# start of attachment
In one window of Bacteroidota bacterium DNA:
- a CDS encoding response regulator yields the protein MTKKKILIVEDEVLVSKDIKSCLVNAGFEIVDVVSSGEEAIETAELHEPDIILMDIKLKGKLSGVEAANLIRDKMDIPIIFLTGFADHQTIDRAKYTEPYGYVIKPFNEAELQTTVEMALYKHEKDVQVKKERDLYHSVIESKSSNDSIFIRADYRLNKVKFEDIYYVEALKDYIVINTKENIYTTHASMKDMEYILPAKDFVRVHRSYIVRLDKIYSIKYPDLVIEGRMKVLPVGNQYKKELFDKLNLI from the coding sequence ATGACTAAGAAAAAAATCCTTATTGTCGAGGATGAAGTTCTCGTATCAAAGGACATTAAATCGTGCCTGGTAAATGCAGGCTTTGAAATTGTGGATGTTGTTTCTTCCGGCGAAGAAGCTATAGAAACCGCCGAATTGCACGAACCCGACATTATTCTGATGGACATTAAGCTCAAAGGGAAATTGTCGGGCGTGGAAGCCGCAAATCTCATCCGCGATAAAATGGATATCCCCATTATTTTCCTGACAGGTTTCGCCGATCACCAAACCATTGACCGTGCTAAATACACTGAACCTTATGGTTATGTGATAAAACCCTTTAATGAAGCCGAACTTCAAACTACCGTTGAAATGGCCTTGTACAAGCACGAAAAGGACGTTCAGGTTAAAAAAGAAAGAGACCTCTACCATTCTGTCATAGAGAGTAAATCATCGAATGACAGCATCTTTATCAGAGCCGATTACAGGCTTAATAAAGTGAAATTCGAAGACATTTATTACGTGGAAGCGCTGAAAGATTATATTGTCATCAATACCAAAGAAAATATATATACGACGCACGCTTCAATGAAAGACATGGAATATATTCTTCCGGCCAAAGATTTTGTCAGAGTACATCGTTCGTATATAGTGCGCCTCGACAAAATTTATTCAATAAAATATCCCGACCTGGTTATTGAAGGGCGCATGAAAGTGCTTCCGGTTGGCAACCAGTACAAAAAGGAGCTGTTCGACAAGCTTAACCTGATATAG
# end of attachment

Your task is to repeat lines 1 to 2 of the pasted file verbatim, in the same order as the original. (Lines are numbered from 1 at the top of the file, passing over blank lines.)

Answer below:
In one window of Bacteroidota bacterium DNA:
- a CDS encoding response regulator yields the protein MTKKKILIVEDEVLVSKDIKSCLVNAGFEIVDVVSSGEEAIETAELHEPDIILMDIKLKGKLSGVEAANLIRDKMDIPIIFLTGFADHQTIDRAKYTEPYGYVIKPFNEAELQTTVEMALYKHEKDVQVKKERDLYHSVIESKSSNDSIFIRADYRLNKVKFEDIYYVEALKDYIVINTKENIYTTHASMKDMEYILPAKDFVRVHRSYIVRLDKIYSIKYPDLVIEGRMKVLPVGNQYKKELFDKLNLI from the coding sequence ATGACTAAGAAAAAAATCCTTATTGTCGAGGATGAAGTTCTCGTATCAAAGGACATTAAATCGTGCCTGGTAAATGCAGGCTTTGAAATTGTGGATGTTGTTTCTTCCGGCGAAGAAGCTATAGAAACCGCCGAATTGCACGAACCCGACATTATTCTGATGGACATTAAGCTCAAAGGGAAATTGTCGGGCGTGGAAGCCGCAAATCTCATCCGCGATAAAATGGATATCCCCATTATTTTCCTGACAGGTTTCGCCGATCACCAAACCATTGACCGTGCTAAATACACTGAACCTTATGGTTATGTGATAAAACCCTTTAATGAAGCCGAACTTCAAACTACCGTTGAAATGGCCTTGTACAAGCACGAAAAGGACGTTCAGGTTAAAAAAGAAAGAGACCTCTACCATTCTGTCATAGAGAGTAAATCATCGAATGACAGCATCTTTATCAGAGCCGATTACAGGCTTAATAAAGTGAAATTCGAAGACATTTATTACGTGGAAGCGCTGAAAGATTATATTGTCATCAATACCAAAGAAAATATATATACGACGCACGCTTCAATGAAAGACATGGAATATATTCTTCCGGCCAAAGATTTTGTCAGAGTACATCGTTCGTATATAGTGCGCCTCGACAAAATTTATTCAATAAAATATCCCGACCTGGTTATTGAAGGGCGCATGAAAGTGCTTCCGGTTGGCAACCAGTACAAAAAGGAGCTGTTCGACAAGCTTAACCTGATATAG